Syrian Alawites flee Sunni onslaught for coastal cities also populated by Russians, Iranians

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NICOSIA — Tens of thousands of Alawites have relocated to the coast
of Syria in what could form the basis of a minority state led by President
Bashar Assad.

Syrian opposition sources said Alawites were leaving major Syrian cities
including Damascus for the provinces of Latakia and Tartous.

Giant portraits of Bashar and Hafez Assad hang on a building in downtown Latakia. /DH Flood photo

The opposition said the Alawites, whose adherents include Assad, were relocating to towns along the Mediterranean Sea for protection against a Sunni onslaught.

“More and more Alawites are arriving every day,” an opposition source in Latakia said.

Latakia and Tartous also contain thousands of Iranians and Russians,
both of whom were aligned with Assad’s military. The sources said some 10,000 Russians, including advisers to the regime and their families, were in the coastal area amid the Sunni offensive in Damascus.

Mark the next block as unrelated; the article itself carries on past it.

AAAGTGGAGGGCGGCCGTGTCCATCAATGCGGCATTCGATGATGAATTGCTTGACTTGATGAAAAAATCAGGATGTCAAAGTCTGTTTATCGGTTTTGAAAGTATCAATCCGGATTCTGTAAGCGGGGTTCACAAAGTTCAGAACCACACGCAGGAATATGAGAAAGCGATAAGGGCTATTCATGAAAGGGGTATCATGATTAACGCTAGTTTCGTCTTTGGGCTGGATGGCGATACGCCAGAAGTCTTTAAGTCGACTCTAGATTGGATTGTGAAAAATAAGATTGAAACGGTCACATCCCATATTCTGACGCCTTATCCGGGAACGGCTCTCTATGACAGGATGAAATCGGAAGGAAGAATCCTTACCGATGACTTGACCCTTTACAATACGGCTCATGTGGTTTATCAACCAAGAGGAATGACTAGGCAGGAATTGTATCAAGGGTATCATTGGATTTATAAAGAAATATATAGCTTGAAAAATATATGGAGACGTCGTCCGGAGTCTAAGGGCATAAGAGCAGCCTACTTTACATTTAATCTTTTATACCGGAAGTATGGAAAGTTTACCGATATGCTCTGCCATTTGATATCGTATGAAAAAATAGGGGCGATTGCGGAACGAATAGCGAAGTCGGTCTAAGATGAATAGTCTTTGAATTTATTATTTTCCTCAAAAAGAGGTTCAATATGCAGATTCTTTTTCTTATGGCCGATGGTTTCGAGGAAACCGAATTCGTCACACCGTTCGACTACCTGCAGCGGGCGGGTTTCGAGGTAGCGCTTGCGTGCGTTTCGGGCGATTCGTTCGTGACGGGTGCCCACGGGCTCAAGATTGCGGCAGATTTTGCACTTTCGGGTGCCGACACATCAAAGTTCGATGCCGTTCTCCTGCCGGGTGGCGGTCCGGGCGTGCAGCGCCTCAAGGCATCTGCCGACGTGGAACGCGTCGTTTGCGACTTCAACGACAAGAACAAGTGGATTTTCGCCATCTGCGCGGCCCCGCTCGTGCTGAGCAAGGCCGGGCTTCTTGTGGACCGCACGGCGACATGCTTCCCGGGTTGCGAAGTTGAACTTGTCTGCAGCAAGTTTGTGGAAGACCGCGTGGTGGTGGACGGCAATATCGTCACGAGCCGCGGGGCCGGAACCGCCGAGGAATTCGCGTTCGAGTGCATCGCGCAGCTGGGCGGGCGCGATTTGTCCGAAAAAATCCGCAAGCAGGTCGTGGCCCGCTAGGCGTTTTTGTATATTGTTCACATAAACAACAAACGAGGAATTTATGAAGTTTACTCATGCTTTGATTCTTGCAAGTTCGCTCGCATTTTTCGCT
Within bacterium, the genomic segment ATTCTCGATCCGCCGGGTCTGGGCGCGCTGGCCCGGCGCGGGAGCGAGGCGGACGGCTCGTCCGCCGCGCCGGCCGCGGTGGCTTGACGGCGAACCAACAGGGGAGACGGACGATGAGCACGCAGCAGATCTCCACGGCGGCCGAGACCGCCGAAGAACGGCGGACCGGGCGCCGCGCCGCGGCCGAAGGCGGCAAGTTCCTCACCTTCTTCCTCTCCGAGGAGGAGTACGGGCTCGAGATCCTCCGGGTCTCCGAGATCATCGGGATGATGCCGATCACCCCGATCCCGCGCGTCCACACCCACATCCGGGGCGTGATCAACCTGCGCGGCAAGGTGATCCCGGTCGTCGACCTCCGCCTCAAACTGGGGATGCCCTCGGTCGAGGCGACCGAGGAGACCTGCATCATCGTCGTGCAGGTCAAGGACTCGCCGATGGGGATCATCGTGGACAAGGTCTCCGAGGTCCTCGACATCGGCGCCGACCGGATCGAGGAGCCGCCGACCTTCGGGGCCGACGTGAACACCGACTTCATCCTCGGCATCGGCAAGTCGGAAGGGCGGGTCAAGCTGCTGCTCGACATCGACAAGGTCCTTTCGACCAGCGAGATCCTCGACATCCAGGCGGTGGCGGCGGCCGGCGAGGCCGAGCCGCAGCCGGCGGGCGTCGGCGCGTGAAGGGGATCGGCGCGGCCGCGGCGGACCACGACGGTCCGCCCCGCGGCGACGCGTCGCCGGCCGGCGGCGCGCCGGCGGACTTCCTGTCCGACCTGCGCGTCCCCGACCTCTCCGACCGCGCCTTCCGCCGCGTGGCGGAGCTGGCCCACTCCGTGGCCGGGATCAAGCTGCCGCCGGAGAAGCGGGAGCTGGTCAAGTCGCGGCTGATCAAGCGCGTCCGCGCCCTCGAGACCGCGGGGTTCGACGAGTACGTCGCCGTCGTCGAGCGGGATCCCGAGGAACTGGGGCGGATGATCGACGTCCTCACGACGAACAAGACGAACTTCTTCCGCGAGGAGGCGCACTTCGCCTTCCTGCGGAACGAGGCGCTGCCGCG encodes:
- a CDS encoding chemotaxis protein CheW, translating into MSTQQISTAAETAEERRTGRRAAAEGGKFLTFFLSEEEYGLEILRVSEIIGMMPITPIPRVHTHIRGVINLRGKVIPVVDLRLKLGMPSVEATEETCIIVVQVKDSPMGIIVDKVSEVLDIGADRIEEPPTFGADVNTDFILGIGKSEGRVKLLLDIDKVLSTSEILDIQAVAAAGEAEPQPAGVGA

Tartous contains the only Russian Navy base outside Russia, and the
facility was said to be operated by more than 600 Russian personnel. The Russian Navy also was deployed in the smaller port of Latakia, which Moscow plans to expand.

The sources said Tartous has been flooded with Alawites and Christians
over the last six months. They said the population has risen from 900,000 to
1.2 million, sparking a major housing shortage. Both Latakia and Tartous,
however, were said to still contain a Sunni majority.

Western diplomats said Assad has been urged to establish
an Alawite-led state along the Mediterranean. As early as January,
former Syrian Vice President Abdul Khalim Khaddam, who defected in 2005,
maintained that his former boss was preparing a safe haven.

“He wants to install himself in Latakia,” Khaddam told the French daily
Le Figaro. “I am sure there are enough underground shelters where he and his
clan could withdraw.”

But a leading U.S. analyst on Syria, Joshua Landis, said Assad would be
unable to maintain a viable Alawite entity. Landis, a professor at the
University of Kansas, said such a state could not be defended against any Sunni regime
in Damascus.

“Who ever owns Damascus and the central state will own the rest of Syria
in short order,” Landis said. “They will have the money, they will have
legitimacy, and they will have international support. Syria could not
survive without the coast.”

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